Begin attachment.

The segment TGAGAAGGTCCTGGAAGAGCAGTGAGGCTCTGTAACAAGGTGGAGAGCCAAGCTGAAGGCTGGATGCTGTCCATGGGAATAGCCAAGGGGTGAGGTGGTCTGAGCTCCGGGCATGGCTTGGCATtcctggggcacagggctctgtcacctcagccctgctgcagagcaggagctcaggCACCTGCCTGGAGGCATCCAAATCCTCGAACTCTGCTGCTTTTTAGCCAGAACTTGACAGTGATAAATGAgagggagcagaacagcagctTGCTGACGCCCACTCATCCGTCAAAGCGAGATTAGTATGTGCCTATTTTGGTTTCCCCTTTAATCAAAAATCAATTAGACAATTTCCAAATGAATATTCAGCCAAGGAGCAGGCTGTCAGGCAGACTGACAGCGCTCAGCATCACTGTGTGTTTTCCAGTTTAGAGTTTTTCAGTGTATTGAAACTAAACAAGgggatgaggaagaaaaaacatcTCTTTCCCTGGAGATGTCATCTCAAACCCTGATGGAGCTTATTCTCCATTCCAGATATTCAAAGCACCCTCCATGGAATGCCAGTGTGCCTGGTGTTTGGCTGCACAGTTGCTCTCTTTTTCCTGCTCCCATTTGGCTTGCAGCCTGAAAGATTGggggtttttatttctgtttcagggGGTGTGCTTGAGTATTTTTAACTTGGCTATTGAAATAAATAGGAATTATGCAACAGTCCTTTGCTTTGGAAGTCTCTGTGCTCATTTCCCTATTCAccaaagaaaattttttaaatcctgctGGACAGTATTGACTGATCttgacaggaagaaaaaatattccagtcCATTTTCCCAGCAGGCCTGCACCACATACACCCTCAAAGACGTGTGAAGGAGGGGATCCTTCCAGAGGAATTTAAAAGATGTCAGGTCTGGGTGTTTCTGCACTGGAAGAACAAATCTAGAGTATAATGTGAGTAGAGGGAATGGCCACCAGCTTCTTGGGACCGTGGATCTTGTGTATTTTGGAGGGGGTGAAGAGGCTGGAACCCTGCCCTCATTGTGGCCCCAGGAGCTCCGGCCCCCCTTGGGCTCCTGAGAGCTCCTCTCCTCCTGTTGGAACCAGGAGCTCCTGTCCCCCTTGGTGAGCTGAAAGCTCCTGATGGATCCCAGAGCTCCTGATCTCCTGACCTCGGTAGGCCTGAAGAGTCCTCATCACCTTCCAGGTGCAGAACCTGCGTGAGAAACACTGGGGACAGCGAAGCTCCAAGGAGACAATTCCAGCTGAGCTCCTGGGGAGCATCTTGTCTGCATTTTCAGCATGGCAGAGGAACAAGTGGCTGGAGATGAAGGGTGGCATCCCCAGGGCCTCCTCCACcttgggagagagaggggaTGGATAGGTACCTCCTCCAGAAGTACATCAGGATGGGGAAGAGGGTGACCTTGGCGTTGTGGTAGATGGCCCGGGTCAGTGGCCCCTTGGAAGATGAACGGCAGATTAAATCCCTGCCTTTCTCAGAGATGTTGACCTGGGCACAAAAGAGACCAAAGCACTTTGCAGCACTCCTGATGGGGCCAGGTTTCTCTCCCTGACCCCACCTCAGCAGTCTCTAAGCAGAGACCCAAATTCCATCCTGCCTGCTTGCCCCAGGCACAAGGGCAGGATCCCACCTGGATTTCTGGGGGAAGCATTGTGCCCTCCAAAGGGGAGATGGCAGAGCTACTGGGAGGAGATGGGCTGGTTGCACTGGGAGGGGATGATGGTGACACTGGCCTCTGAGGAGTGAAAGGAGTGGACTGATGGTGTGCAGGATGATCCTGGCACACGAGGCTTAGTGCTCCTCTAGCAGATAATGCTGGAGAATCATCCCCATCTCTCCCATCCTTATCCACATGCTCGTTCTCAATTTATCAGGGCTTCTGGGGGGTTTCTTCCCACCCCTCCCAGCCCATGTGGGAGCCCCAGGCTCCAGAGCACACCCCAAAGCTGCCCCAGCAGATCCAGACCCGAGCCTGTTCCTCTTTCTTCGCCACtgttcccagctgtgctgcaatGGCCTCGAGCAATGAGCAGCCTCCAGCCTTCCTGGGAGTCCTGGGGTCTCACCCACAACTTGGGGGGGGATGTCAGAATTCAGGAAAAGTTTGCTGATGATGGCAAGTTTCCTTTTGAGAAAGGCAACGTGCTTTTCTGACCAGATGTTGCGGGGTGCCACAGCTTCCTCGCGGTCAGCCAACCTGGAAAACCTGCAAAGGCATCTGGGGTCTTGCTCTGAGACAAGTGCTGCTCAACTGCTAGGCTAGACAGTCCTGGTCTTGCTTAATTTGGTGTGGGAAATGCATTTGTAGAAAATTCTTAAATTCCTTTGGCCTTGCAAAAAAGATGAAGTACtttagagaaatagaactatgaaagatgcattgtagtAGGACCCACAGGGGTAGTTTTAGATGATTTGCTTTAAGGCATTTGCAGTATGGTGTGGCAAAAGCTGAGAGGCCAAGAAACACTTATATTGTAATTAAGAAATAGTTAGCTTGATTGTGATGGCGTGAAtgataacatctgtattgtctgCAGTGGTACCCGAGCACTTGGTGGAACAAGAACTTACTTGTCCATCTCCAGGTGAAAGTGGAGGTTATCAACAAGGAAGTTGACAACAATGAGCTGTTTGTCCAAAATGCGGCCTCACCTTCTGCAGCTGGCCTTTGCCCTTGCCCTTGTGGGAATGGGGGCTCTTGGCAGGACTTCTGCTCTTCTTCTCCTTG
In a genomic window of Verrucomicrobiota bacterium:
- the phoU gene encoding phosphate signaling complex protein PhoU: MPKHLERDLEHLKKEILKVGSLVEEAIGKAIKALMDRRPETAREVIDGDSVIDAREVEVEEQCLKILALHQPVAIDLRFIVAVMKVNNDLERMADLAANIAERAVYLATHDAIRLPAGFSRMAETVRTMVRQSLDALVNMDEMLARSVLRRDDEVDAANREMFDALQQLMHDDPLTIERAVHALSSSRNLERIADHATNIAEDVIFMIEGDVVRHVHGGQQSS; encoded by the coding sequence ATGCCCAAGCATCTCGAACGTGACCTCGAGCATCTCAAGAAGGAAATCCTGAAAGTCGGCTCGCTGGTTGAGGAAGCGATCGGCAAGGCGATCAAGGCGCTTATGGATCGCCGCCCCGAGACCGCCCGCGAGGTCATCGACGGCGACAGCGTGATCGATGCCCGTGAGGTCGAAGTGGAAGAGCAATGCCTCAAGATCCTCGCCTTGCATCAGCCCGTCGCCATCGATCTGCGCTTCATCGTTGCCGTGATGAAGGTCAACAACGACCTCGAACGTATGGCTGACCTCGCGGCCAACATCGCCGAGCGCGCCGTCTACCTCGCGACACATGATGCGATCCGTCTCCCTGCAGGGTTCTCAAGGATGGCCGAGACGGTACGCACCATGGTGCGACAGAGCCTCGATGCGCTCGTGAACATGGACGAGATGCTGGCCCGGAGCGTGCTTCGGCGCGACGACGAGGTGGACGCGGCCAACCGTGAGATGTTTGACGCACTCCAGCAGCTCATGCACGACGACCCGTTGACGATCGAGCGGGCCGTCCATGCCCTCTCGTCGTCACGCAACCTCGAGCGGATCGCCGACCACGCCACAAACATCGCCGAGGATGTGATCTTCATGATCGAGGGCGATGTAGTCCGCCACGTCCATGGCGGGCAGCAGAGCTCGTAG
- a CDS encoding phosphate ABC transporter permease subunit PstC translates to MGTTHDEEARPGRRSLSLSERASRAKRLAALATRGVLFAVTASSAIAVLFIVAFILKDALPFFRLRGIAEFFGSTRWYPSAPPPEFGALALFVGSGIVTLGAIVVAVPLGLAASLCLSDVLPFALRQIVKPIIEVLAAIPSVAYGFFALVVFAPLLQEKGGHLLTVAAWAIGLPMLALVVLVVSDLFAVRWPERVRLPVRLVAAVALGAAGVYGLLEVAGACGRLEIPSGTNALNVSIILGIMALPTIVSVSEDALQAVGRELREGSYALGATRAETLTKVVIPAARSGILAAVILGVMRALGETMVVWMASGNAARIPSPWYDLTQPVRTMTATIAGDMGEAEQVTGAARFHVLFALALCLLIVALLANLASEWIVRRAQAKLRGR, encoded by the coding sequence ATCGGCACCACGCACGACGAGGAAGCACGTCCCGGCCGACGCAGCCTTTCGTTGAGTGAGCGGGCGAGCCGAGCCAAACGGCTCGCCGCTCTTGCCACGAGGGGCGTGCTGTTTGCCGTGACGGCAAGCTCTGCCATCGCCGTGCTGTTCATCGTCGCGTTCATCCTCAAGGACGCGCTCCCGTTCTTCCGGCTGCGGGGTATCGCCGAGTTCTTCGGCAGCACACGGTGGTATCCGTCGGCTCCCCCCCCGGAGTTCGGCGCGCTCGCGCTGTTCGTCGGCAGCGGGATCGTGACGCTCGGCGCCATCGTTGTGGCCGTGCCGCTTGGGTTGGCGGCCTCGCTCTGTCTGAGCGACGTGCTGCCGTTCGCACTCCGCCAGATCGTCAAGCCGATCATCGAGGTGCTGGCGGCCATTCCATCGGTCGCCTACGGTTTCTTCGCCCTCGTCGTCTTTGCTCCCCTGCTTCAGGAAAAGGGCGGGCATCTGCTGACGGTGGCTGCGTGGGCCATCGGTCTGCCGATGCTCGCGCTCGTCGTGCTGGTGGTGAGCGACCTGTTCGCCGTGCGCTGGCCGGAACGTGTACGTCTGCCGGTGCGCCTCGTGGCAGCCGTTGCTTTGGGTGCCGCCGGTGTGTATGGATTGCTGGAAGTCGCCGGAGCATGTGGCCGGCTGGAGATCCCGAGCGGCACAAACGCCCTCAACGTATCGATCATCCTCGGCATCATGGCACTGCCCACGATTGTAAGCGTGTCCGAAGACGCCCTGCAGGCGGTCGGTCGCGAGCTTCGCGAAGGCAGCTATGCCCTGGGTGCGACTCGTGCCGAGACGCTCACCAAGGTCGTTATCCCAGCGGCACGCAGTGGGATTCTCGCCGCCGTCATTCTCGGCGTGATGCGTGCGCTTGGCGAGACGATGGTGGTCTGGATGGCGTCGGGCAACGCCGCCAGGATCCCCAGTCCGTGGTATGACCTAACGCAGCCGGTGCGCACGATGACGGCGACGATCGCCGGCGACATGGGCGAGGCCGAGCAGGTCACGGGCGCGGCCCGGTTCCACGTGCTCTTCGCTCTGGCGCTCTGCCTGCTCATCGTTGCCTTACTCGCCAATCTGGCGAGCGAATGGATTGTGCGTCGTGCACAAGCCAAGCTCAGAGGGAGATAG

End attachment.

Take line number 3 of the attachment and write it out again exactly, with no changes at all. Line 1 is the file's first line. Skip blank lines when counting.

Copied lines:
- the phoU gene encoding phosphate signaling complex protein PhoU: MPKHLERDLEHLKKEILKVGSLVEEAIGKAIKALMDRRPETAREVIDGDSVIDAREVEVEEQCLKILALHQPVAIDLRFIVAVMKVNNDLERMADLAANIAERAVYLATHDAIRLPAGFSRMAETVRTMVRQSLDALVNMDEMLARSVLRRDDEVDAANREMFDALQQLMHDDPLTIERAVHALSSSRNLERIADHATNIAEDVIFMIEGDVVRHVHGGQQSS; encoded by the coding sequence ATGCCCAAGCATCTCGAACGTGACCTCGAGCATCTCAAGAAGGAAATCCTGAAAGTCGGCTCGCTGGTTGAGGAAGCGATCGGCAAGGCGATCAAGGCGCTTATGGATCGCCGCCCCGAGACCGCCCGCGAGGTCATCGACGGCGACAGCGTGATCGATGCCCGTGAGGTCGAAGTGGAAGAGCAATGCCTCAAGATCCTCGCCTTGCATCAGCCCGTCGCCATCGATCTGCGCTTCATCGTTGCCGTGATGAAGGTCAACAACGACCTCGAACGTATGGCTGACCTCGCGGCCAACATCGCCGAGCGCGCCGTCTACCTCGCGACACATGATGCGATCCGTCTCCCTGCAGGGTTCTCAAGGATGGCCGAGACGGTACGCACCATGGTGCGACAGAGCCTCGATGCGCTCGTGAACATGGACGAGATGCTGGCCCGGAGCGTGCTTCGGCGCGACGACGAGGTGGACGCGGCCAACCGTGAGATGTTTGACGCACTCCAGCAGCTCATGCACGACGACCCGTTGACGATCGAGCGGGCCGTCCATGCCCTCTCGTCGTCACGCAACCTCGAGCGGATCGCCGACCACGCCACAAACATCGCCGAGGATGTGATCTTCATGATCGAGGGCGATGTAGTCCGCCACGTCCATGGCGGGCAGCAGAGCTCGTAG